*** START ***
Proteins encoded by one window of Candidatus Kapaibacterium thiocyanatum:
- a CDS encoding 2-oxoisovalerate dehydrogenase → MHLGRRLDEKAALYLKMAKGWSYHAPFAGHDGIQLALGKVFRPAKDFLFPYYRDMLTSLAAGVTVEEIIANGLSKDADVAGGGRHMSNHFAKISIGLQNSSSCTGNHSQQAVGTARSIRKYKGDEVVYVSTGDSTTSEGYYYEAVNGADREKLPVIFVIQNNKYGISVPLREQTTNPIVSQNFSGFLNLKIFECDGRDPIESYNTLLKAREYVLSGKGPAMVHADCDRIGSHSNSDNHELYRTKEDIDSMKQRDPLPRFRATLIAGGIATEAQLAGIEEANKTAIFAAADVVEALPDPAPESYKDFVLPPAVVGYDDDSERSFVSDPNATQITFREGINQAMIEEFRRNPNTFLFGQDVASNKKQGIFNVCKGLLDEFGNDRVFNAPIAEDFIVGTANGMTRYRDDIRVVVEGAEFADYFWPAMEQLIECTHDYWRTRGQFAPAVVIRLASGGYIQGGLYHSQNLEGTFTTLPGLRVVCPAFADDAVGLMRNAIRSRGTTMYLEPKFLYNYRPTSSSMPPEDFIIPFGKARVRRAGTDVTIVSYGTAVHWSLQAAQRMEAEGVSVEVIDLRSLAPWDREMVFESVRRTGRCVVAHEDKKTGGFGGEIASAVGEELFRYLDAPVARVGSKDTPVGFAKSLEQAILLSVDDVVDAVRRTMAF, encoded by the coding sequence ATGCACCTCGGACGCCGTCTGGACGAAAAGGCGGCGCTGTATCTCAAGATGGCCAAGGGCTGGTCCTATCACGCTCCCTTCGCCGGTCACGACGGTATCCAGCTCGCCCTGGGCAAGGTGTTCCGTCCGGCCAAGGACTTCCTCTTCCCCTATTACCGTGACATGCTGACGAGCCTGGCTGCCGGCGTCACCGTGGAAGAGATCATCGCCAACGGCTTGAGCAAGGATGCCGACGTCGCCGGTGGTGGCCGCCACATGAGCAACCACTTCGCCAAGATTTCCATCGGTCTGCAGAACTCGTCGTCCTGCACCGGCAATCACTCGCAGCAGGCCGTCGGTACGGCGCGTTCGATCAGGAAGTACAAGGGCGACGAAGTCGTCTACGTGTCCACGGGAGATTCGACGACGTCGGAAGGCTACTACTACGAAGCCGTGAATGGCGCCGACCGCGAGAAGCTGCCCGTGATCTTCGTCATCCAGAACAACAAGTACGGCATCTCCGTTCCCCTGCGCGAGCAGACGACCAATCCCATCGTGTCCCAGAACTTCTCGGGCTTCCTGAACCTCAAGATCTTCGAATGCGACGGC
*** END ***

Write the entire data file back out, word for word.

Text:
Proteins encoded by one window of Candidatus Kapaibacterium thiocyanatum:
- a CDS encoding 2-oxoisovalerate dehydrogenase → MHLGRRLDEKAALYLKMAKGWSYHAPFAGHDGIQLALGKVFRPAKDFLFPYYRDMLTSLAAGVTVEEIIANGLSKDADVAGGGRHMSNHFAKISIGLQNSSSCTGNHSQQAVGTARSIRKYKGDEVVYVSTGDSTTSEGYYYEAVNGADREKLPVIFVIQNNKYGISVPLREQTTNPIVSQNFSGFLNLKIFECDGRDPIESYNTLLKAREYVLSGKGPAMVHADCDRIGSHSNSDNHELYRTKEDIDSMKQRDPLPRFRATLIAGGIATEAQLAGIEEANKTAIFAAADVVEALPDPAPESYKDFVLPPAVVGYDDDSERSFVSDPNATQITFREGINQAMIEEFRRNPNTFLFGQDVASNKKQGIFNVCKGLLDEFGNDRVFNAPIAEDFIVGTANGMTRYRDDIRVVVEGAEFADYFWPAMEQLIECTHDYWRTRGQFAPAVVIRLASGGYIQGGLYHSQNLEGTFTTLPGLRVVCPAFADDAVGLMRNAIRSRGTTMYLEPKFLYNYRPTSSSMPPEDFIIPFGKARVRRAGTDVTIVSYGTAVHWSLQAAQRMEAEGVSVEVIDLRSLAPWDREMVFESVRRTGRCVVAHEDKKTGGFGGEIASAVGEELFRYLDAPVARVGSKDTPVGFAKSLEQAILLSVDDVVDAVRRTMAF, encoded by the coding sequence ATGCACCTCGGACGCCGTCTGGACGAAAAGGCGGCGCTGTATCTCAAGATGGCCAAGGGCTGGTCCTATCACGCTCCCTTCGCCGGTCACGACGGTATCCAGCTCGCCCTGGGCAAGGTGTTCCGTCCGGCCAAGGACTTCCTCTTCCCCTATTACCGTGACATGCTGACGAGCCTGGCTGCCGGCGTCACCGTGGAAGAGATCATCGCCAACGGCTTGAGCAAGGATGCCGACGTCGCCGGTGGTGGCCGCCACATGAGCAACCACTTCGCCAAGATTTCCATCGGTCTGCAGAACTCGTCGTCCTGCACCGGCAATCACTCGCAGCAGGCCGTCGGTACGGCGCGTTCGATCAGGAAGTACAAGGGCGACGAAGTCGTCTACGTGTCCACGGGAGATTCGACGACGTCGGAAGGCTACTACTACGAAGCCGTGAATGGCGCCGACCGCGAGAAGCTGCCCGTGATCTTCGTCATCCAGAACAACAAGTACGGCATCTCCGTTCCCCTGCGCGAGCAGACGACCAATCCCATCGTGTCCCAGAACTTCTCGGGCTTCCTGAACCTCAAGATCTTCGAATGCGACGGC